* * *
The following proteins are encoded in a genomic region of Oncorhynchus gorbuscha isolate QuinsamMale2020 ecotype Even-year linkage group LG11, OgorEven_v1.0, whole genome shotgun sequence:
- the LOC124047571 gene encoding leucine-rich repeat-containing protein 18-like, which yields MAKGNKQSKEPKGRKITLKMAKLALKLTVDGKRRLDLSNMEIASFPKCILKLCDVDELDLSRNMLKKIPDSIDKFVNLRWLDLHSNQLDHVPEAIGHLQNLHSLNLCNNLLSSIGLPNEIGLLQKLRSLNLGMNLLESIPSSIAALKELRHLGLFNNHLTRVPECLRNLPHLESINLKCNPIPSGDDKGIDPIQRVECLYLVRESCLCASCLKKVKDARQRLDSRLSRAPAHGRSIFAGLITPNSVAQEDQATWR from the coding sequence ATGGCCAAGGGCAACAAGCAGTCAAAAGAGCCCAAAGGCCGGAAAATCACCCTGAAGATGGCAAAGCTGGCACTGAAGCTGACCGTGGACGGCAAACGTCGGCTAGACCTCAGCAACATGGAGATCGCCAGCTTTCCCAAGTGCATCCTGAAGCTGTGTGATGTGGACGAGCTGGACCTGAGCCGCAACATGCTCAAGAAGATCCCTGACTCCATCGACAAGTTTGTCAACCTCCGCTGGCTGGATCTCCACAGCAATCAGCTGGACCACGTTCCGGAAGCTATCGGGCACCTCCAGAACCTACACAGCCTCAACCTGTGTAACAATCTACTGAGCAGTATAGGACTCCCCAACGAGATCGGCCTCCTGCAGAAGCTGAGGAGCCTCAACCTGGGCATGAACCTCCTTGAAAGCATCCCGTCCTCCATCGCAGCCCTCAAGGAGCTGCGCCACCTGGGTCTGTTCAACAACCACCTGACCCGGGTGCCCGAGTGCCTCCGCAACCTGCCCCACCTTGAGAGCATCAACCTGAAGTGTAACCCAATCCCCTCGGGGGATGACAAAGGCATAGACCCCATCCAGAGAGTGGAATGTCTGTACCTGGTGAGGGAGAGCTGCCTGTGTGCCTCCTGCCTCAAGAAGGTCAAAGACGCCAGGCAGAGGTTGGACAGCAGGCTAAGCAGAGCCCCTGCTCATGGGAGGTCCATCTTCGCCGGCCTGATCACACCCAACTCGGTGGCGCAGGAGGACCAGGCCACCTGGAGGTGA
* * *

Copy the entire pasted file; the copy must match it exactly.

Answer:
The following proteins are encoded in a genomic region of Oncorhynchus gorbuscha isolate QuinsamMale2020 ecotype Even-year linkage group LG11, OgorEven_v1.0, whole genome shotgun sequence:
- the LOC124047571 gene encoding leucine-rich repeat-containing protein 18-like, which yields MAKGNKQSKEPKGRKITLKMAKLALKLTVDGKRRLDLSNMEIASFPKCILKLCDVDELDLSRNMLKKIPDSIDKFVNLRWLDLHSNQLDHVPEAIGHLQNLHSLNLCNNLLSSIGLPNEIGLLQKLRSLNLGMNLLESIPSSIAALKELRHLGLFNNHLTRVPECLRNLPHLESINLKCNPIPSGDDKGIDPIQRVECLYLVRESCLCASCLKKVKDARQRLDSRLSRAPAHGRSIFAGLITPNSVAQEDQATWR from the coding sequence ATGGCCAAGGGCAACAAGCAGTCAAAAGAGCCCAAAGGCCGGAAAATCACCCTGAAGATGGCAAAGCTGGCACTGAAGCTGACCGTGGACGGCAAACGTCGGCTAGACCTCAGCAACATGGAGATCGCCAGCTTTCCCAAGTGCATCCTGAAGCTGTGTGATGTGGACGAGCTGGACCTGAGCCGCAACATGCTCAAGAAGATCCCTGACTCCATCGACAAGTTTGTCAACCTCCGCTGGCTGGATCTCCACAGCAATCAGCTGGACCACGTTCCGGAAGCTATCGGGCACCTCCAGAACCTACACAGCCTCAACCTGTGTAACAATCTACTGAGCAGTATAGGACTCCCCAACGAGATCGGCCTCCTGCAGAAGCTGAGGAGCCTCAACCTGGGCATGAACCTCCTTGAAAGCATCCCGTCCTCCATCGCAGCCCTCAAGGAGCTGCGCCACCTGGGTCTGTTCAACAACCACCTGACCCGGGTGCCCGAGTGCCTCCGCAACCTGCCCCACCTTGAGAGCATCAACCTGAAGTGTAACCCAATCCCCTCGGGGGATGACAAAGGCATAGACCCCATCCAGAGAGTGGAATGTCTGTACCTGGTGAGGGAGAGCTGCCTGTGTGCCTCCTGCCTCAAGAAGGTCAAAGACGCCAGGCAGAGGTTGGACAGCAGGCTAAGCAGAGCCCCTGCTCATGGGAGGTCCATCTTCGCCGGCCTGATCACACCCAACTCGGTGGCGCAGGAGGACCAGGCCACCTGGAGGTGA